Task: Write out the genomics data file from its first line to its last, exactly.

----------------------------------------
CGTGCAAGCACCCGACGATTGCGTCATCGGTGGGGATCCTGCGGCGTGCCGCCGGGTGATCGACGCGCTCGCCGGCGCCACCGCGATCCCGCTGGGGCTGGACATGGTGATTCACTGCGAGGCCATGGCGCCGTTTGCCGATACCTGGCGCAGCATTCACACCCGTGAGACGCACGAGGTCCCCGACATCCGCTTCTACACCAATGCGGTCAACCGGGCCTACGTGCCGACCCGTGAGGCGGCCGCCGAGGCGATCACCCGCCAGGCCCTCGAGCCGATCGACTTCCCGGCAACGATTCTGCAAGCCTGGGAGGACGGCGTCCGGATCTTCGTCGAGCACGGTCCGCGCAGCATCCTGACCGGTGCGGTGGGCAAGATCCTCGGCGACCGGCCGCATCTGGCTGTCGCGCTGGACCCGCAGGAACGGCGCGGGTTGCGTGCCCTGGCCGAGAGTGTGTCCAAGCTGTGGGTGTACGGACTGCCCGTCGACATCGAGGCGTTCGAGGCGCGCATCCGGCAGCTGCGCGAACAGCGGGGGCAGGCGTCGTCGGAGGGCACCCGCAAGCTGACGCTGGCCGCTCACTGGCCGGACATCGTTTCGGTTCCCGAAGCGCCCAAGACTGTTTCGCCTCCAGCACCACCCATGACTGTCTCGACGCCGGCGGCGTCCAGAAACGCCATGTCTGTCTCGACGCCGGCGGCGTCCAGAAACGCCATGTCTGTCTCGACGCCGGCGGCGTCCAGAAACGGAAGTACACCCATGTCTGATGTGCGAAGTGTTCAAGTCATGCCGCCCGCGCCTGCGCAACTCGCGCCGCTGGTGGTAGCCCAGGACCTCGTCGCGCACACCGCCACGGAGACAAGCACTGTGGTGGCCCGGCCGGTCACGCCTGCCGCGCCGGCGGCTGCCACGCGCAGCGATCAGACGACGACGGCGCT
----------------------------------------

CGTGCAAGCACCCGACGATTGCGTCATCGGTGGGGATCCTGCGGCGTGCCGCCGGGTGATCGACGCGCTCGCCGGCGCCACCGCGATCCCGCTGGGGCTGGACATGGTGATTCACTGCGAGGCCATGGCGCCGTTTGCCGATACCTGGCGCAGCATTCACACCCGTGAGACGCACGAGGTCCCCGACATCCGCTTCTACACCAATGCGGTCAACCGGGCCTACGTGCCGACCCGTGAGGCGGCCGCCGAGGCGATCACCCGCCAGGCCCTCGAGCCGATCGACTTCCCGGCAACGATTCTGCAAGCCTGGGAGGACGGCGTCCGGATCTTCGTCGAGCACGGTCCGCGCAGCATCCTGACCGGTGCGGTGGGCAAGATCCTCGGCGACCGGCCGCATCTGGCTGTCGCGCTGGACCCGCAGGAACGGCGCGGGTTGCGTGCCCTGGCCGAGAGTGTGTCCAAGCTGTGGGTGTACGGACTGCCCGTCGACATCGAGGCGTTCGAGGCGCGCATCCGGCAGCTGCGCGAACAGCGGGGGCAGGCGTCGTCGGAGGGCACCCGCAAGCTGACGCTGGCCGCTCACTGGCCGGACATCGTTTCGGTTCCCGAAGCGCCCAAGACTGTTTCGCCTCCAGCACCACCCATGACTGTCTCGACGCCGGCGGCGTCCAGAAACGCCATGTCTGTCTCGACGCCGGCGGCGTCCAGAAACGCCATGTCTGTCTCGACGCCGGCGGCGTCCAGAAACGGAAGTACACCCATGTCTGATGTGCGAAGTGTTCAAGTCATGCCGCCCGCGCCTGCGCAACTCGCGCCGCTGGTGGTAGCCCAGGACCTCGTCGCGCACACCGCCACGGAGACAAGCACTGTGGTGGCCCGGCCGGTCACGCCTGCCGCGCCGGCGGCTGCCACGCGCAGCGATCAGACGACGACGGCGCT